Fighting Frivolous Trademarks Groups

Alone, we can do so little; together, we can do so much.

Helen Keller

About a year into my “fighting frivolous trademarks” journey, I left the group I’d joined to avoid any appearance of favoritism. But that doesn’t mean I’m against groups! It only means that, as one who hopes to work directly with USPTO to improve the system, I dare not take sides in seller community controversies over what is or isn’t a frivolous trademark, or what should or shouldn’t be protested. 

I’ve had many conversations with the same Attorney Advisor at USPTO — a helpful, knowledgeable, gracious man I’ll call “Joe” here to protect his privacy. One point Joe has often reiterated is this: USPTO welcomes Letters of Protest because their goal is to issue quality registrations and Letters of Protest are very helpful in that process. The only caveat is, they don’t want multiple protests for the same application. That just creates extra work, and bogs down the system.

So, in addition to this website, I strongly recommend you join one of the “Frivolous Trademarks” Facebook groups, for three reasons: 

1. It gives you a way to coordinate Letter of Protest efforts to avoid multiple protests being filed against the same application (more than five is considered spam by USPTO and will be disregarded); 

2. It gives you a place to ask questions as you analyze whether an application should be protested (in case you’re having a hard time applying my “LOP Triage” tips to the situation); and, 

3. It gives you a place to be encouraged and to encourage others in the fight against frivolous trademarks. 

Here are the groups I’m aware of. Join any or all of these communities to make a difference!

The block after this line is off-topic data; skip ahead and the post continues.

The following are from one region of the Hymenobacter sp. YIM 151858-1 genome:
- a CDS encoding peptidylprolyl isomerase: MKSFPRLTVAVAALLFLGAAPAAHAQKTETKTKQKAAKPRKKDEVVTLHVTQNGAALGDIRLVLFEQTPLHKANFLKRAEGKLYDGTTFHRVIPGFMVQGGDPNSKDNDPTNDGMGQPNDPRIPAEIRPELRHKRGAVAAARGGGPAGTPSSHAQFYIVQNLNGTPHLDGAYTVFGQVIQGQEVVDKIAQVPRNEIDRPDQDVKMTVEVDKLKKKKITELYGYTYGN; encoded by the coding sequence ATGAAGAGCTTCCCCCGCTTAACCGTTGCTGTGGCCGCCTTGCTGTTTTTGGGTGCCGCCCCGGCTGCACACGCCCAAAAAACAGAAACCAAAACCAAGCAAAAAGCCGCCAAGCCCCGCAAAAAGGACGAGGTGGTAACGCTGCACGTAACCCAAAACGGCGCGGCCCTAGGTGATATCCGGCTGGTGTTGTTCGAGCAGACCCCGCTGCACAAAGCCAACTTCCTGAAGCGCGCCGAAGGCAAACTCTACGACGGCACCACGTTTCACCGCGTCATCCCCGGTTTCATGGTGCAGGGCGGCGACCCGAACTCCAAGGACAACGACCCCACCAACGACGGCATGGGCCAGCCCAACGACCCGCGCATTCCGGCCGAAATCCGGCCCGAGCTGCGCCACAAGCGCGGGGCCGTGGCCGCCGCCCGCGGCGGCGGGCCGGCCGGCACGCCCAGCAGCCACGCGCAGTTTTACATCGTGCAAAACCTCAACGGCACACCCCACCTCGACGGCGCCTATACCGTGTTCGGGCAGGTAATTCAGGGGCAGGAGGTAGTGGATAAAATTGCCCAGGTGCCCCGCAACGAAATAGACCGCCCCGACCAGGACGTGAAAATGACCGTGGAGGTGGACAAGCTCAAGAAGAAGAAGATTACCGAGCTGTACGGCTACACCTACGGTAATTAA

Trademark Watch Dawgs – Stop Frivolous Trademarks, 9.7k members

Metal Stampers Against Frivolous Trademarks, 92 members

Makers Against Frivolous Trademarks, 108 likes (this was an active group last year, try sending them a message if you’re interested in joining)

Link: Search the Trademark Official Gazette

Here’s the link to search the Trademark Official Gazette. Use it to find frivolous trademark applications that have been recently published for opposition. (Note that if the publication date is over 30 days ago, it’s too late to file a Letter of Protest.)

Here are the boxes I check on the left sidebar when using this:

Select Issues: choose dates up to 30 days ago.
Reason for Publication: Opposition
Class Numbers: Leave Blank. If there are too many results, select “International Class” and check only the classes that concern you most:

  • 06 – Metal Goods
  • 09 – PopSockets
  • 14 – Jewelry
  • 16 – Paper Goods
  • 18 – Leather Goods
  • 20 – Furniture & Articles Not Otherwise Classified
  • 21 – Housewares & Glass Products
  • 24 – Fabrics & Textiles
  • 35 – Advertising & Business (Online Store)
  • 40 – Custom Imprinting
  • 42 – Custom Design of Apparel

Leave the other options blank. If you want to pare it down to the most likely problem areas, scroll down to the Basis option and select “Intent to Use” (this is the biggest loophole exploited by trademark trolls).

It’s a good idea to monitor this at least every other week to catch marks that may hinder your business. However, it’s far better to catch them early in the process. I’ll show you how to search and review new applications in a separate post.

Trademark Terms

Here’s a glossary of trademark terms you need to understand to make sense of fighting frivolous trademarks. See all other posts regarding trademarks here.

Trademark Terms

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There are currently 16 topics in this directory
Attorney Advisor